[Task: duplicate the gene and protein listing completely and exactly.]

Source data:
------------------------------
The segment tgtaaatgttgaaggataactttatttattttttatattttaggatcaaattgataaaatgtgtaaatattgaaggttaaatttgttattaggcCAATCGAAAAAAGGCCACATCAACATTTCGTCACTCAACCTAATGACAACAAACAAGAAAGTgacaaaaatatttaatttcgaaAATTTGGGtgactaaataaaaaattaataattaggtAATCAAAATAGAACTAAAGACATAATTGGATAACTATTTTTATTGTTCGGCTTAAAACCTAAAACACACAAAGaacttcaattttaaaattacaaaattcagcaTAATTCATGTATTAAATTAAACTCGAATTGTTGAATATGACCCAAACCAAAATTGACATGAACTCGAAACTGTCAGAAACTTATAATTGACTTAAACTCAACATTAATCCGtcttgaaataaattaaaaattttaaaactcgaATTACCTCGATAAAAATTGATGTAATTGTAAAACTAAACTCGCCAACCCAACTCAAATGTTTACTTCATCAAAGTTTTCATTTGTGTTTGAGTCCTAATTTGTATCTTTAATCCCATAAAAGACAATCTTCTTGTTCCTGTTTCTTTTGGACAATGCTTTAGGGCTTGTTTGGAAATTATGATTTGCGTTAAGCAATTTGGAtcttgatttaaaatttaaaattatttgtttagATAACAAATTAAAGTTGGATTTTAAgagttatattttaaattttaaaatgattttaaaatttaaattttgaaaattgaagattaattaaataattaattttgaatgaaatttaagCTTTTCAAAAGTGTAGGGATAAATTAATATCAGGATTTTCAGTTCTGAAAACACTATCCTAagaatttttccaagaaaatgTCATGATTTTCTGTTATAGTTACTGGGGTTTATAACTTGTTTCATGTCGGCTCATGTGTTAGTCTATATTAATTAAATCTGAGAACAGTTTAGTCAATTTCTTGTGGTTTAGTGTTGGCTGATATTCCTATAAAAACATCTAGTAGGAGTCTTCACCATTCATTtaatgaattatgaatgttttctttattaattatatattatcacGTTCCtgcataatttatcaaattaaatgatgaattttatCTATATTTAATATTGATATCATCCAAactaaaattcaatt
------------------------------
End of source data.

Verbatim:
The segment tgtaaatgttgaaggataactttatttattttttatattttaggatcaaattgataaaatgtgtaaatattgaaggttaaatttgttattaggcCAATCGAAAAAAGGCCACATCAACATTTCGTCACTCAACCTAATGACAACAAACAAGAAAGTgacaaaaatatttaatttcgaaAATTTGGGtgactaaataaaaaattaataattaggtAATCAAAATAGAACTAAAGACATAATTGGATAACTATTTTTATTGTTCGGCTTAAAACCTAAAACACACAAAGaacttcaattttaaaattacaaaattcagcaTAATTCATGTATTAAATTAAACTCGAATTGTTGAATATGACCCAAACCAAAATTGACATGAACTCGAAACTGTCAGAAACTTATAATTGACTTAAACTCAACATTAATCCGtcttgaaataaattaaaaattttaaaactcgaATTACCTCGATAAAAATTGATGTAATTGTAAAACTAAACTCGCCAACCCAACTCAAATGTTTACTTCATCAAAGTTTTCATTTGTGTTTGAGTCCTAATTTGTATCTTTAATCCCATAAAAGACAATCTTCTTGTTCCTGTTTCTTTTGGACAATGCTTTAGGGCTTGTTTGGAAATTATGATTTGCGTTAAGCAATTTGGAtcttgatttaaaatttaaaattatttgtttagATAACAAATTAAAGTTGGATTTTAAgagttatattttaaattttaaaatgattttaaaatttaaattttgaaaattgaagattaattaaataattaattttgaatgaaatttaagCTTTTCAAAAGTGTAGGGATAAATTAATATCAGGATTTTCAGTTCTGAAAACACTATCCTAagaatttttccaagaaaatgTCATGATTTTCTGTTATAGTTACTGGGGTTTATAACTTGTTTCATGTCGGCTCATGTGTTAGTCTATATTAATTAAATCTGAGAACAGTTTAGTCAATTTCTTGTGGTTTAGTGTTGGCTGATATTCCTATAAAAACATCTAGTAGGAGTCTTCACCATTCATTtaatgaattatgaatgttttctttattaattatatattatcacGTTCCtgcataatttatcaaattaaatgatgaattttatCTATATTTAATATTGATATCATCCAAactaaaattcaatt